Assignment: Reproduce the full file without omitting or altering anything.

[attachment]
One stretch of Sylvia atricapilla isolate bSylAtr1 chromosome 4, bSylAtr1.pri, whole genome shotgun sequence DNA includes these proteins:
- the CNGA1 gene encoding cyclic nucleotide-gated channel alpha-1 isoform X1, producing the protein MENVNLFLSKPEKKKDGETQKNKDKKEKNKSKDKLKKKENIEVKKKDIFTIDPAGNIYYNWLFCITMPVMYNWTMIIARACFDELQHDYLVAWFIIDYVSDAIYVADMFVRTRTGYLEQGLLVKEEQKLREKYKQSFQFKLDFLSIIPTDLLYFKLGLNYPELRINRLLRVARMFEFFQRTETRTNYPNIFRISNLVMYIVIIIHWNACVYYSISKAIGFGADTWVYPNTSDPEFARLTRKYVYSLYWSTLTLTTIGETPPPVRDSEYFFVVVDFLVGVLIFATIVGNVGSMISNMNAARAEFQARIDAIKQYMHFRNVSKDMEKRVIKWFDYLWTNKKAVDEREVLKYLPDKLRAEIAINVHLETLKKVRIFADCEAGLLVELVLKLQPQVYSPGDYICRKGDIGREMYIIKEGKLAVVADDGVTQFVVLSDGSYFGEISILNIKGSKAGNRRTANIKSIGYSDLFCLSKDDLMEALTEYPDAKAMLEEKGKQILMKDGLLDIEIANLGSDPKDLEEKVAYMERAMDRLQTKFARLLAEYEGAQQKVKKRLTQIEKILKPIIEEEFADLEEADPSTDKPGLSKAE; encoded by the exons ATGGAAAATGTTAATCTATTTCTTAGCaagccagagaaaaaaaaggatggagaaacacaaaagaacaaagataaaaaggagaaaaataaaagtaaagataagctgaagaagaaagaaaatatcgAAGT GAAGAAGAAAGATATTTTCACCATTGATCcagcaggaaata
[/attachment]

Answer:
One stretch of Sylvia atricapilla isolate bSylAtr1 chromosome 4, bSylAtr1.pri, whole genome shotgun sequence DNA includes these proteins:
- the CNGA1 gene encoding cyclic nucleotide-gated channel alpha-1 isoform X1, producing the protein MENVNLFLSKPEKKKDGETQKNKDKKEKNKSKDKLKKKENIEVKKKDIFTIDPAGNIYYNWLFCITMPVMYNWTMIIARACFDELQHDYLVAWFIIDYVSDAIYVADMFVRTRTGYLEQGLLVKEEQKLREKYKQSFQFKLDFLSIIPTDLLYFKLGLNYPELRINRLLRVARMFEFFQRTETRTNYPNIFRISNLVMYIVIIIHWNACVYYSISKAIGFGADTWVYPNTSDPEFARLTRKYVYSLYWSTLTLTTIGETPPPVRDSEYFFVVVDFLVGVLIFATIVGNVGSMISNMNAARAEFQARIDAIKQYMHFRNVSKDMEKRVIKWFDYLWTNKKAVDEREVLKYLPDKLRAEIAINVHLETLKKVRIFADCEAGLLVELVLKLQPQVYSPGDYICRKGDIGREMYIIKEGKLAVVADDGVTQFVVLSDGSYFGEISILNIKGSKAGNRRTANIKSIGYSDLFCLSKDDLMEALTEYPDAKAMLEEKGKQILMKDGLLDIEIANLGSDPKDLEEKVAYMERAMDRLQTKFARLLAEYEGAQQKVKKRLTQIEKILKPIIEEEFADLEEADPSTDKPGLSKAE; encoded by the exons ATGGAAAATGTTAATCTATTTCTTAGCaagccagagaaaaaaaaggatggagaaacacaaaagaacaaagataaaaaggagaaaaataaaagtaaagataagctgaagaagaaagaaaatatcgAAGT GAAGAAGAAAGATATTTTCACCATTGATCcagcaggaaata